09. Building Bridges Between Best Practices & Interventions for ASD and DeafblindnessSpeaker:
Julie Maier, MA
Web Likes and Dislikes
Why Deaf-Blindness and Autism Can Look So Much Alike
In this session we’ll look closely at current evidence-based practices related to the instruction of learners with autism spectrum disorder and compare those practices to highly recognized field-based best practices related to deafblind education. This presentation will outline the unique educational needs of a learner who is deafblind and offer suggestions for how to match and tailor certain evidence-based ASD practices with deafblind practices when planning instruction and support for a learner who is deafblind. Particular attention will be paid to the areas of appropriate access to the curriculum and social relationships, communication skill development, concept development, sensory regulation, and self-determination skills.
Credits: Act 48, ACVREP, ASHA, Psych
Audience: Special Education Teachers, Teachers who work with students who are blind or visually impaired, Teachers who work with students with hearing loss, Teachers who work with students who are Deaf-Blind, Speech therapists, General Education Teachers, Supervisors/Administrators, Occupational Therapists and/or Physical Therapists, Orientation and Mobility Specialists, School Counselors and/or School Psychologists, Parents, Guardians, Family Members, Paraprofessionals, Other Interveners (paras who support a student who is deafblind)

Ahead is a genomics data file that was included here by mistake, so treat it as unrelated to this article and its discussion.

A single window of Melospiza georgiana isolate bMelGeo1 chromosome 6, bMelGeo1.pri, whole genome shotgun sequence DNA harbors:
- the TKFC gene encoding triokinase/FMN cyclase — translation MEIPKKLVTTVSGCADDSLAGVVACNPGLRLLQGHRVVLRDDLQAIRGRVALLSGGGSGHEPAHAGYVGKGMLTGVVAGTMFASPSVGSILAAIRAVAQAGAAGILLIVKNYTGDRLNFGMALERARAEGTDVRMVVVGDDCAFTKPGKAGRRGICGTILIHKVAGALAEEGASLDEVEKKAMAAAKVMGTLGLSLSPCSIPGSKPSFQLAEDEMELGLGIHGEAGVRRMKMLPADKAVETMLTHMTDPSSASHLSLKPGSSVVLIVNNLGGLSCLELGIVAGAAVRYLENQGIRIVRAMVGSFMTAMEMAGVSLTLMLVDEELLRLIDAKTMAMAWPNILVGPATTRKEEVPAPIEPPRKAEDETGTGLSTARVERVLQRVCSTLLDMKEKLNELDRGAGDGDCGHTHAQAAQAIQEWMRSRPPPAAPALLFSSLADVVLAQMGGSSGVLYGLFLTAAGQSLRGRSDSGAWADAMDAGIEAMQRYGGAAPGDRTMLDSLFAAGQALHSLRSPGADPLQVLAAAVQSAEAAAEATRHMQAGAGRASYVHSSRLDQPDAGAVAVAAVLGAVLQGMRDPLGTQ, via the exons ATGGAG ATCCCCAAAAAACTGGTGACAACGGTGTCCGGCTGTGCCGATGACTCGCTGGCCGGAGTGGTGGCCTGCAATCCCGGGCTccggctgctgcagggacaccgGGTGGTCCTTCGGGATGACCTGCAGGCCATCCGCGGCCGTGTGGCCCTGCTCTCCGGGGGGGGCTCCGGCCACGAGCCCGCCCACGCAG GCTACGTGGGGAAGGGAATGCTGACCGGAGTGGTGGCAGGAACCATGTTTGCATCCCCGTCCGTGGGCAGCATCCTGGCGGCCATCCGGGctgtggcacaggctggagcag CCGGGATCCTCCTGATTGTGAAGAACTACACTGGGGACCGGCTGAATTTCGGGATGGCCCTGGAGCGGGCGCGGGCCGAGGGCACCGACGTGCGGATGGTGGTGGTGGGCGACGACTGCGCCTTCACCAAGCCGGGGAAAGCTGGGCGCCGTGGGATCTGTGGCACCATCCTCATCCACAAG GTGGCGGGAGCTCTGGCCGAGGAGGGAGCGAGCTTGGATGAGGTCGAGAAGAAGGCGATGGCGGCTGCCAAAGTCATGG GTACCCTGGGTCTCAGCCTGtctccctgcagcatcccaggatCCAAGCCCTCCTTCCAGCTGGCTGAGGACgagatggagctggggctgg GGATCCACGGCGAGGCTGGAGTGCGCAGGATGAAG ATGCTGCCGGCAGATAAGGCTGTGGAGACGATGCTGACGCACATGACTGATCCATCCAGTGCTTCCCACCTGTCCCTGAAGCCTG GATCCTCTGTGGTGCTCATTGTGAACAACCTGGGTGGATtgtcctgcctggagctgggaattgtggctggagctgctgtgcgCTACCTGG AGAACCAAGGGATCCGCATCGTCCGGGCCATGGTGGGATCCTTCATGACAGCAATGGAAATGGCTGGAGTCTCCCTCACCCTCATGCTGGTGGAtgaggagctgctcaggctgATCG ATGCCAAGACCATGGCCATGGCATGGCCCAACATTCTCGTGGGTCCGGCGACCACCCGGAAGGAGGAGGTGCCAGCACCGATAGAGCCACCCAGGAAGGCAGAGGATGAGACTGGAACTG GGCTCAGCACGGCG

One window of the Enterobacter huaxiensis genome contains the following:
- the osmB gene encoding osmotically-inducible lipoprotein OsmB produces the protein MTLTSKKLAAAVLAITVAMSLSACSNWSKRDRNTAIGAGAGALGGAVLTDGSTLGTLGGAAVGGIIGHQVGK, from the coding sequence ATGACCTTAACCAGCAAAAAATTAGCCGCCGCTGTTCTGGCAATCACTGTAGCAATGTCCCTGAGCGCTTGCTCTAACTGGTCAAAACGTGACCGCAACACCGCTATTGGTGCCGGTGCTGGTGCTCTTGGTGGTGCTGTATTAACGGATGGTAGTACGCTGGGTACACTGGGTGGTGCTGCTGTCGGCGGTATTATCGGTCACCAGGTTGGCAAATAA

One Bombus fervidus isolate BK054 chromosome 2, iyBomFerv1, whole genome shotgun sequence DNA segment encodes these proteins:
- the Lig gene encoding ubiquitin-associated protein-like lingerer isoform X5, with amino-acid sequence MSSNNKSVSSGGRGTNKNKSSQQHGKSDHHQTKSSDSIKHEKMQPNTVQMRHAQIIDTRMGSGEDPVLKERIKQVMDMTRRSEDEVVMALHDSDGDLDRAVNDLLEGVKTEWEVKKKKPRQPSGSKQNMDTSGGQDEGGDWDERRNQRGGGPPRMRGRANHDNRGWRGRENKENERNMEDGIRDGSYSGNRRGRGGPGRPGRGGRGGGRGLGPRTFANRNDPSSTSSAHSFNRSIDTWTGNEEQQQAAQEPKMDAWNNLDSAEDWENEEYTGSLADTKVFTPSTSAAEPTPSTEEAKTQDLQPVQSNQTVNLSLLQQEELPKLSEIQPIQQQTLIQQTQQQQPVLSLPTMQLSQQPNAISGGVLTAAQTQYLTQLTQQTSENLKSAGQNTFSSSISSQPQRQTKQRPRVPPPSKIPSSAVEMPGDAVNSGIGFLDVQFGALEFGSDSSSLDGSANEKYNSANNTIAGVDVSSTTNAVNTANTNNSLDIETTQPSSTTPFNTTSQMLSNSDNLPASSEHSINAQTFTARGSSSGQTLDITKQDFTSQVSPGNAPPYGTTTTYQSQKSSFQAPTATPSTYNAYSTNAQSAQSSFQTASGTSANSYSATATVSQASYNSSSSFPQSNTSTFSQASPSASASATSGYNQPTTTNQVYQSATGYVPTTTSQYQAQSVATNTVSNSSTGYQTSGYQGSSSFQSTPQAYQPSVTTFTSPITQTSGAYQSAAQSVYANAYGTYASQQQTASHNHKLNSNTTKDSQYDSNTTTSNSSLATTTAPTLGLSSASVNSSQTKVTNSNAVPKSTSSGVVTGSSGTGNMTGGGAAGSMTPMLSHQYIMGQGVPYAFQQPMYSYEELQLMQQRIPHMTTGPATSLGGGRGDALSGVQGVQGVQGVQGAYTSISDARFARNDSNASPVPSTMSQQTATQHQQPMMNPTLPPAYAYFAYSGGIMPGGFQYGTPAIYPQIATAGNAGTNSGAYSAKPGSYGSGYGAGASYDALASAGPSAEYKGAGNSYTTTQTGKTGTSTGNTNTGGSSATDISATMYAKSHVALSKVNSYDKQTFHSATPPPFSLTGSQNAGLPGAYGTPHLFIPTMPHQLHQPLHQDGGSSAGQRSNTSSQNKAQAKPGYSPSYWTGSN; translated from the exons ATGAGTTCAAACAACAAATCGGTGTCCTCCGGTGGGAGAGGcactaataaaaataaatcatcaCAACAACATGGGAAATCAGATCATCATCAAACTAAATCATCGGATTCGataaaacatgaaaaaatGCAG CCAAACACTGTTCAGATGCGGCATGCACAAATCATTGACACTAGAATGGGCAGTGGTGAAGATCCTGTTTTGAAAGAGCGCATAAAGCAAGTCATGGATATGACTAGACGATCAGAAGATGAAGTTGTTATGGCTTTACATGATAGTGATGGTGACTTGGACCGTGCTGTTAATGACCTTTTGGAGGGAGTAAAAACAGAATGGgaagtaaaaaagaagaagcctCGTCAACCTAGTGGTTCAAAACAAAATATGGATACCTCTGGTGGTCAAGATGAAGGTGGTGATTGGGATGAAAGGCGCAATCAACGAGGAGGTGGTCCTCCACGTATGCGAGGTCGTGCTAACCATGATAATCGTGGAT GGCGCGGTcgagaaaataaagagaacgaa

Julie Maier is the Project Coordinator of California Deafblind Services (CDBS) and faculty member in the Department of Special Education at San Francisco State University. Julie has been working in the field of special education for 35 years and earned California teaching credentials in moderate-severe disabilities and multiple subjects and a Masters of Arts degree in Special Education. Throughout her career Julie has supported, trained, and taught many individuals with deafblindness or the label of autism. Initially, for 3 years in adult services and then in inclusive elementary schools. Julie has also taught courses in the San Francisco State University teacher preparation courses, including The Nature of Autism, Environmental Design for Students with Moderate-Severe Disabilities, Advanced Assessment and Instruction for Students with Moderate-Severe Disabilities. She has also taught courses in deafblind education and assessment and deafblind intervention at SFSU and guest lectures in the SFSU and CSU Los Angeles Visual Impairments Program on deafblind topics. For the past 11 years she has provided training and coaching in deafblind intervention and assessment to educational teams and families receiving technical assistance from CDBS. Julie has presented about deafblindness at numerous national webinars and national and international educational conferences including the International CHARGE Syndrome Conferences, the German CHARGE Syndrome Conferences, and Council for Exceptional Children Conferences. She has written articles and developed resources about deafblind practices related to: assessment practices; self-determination; autism and deafblindness; use of peer supports; supporting and involving families in educational transitions; and literacy development.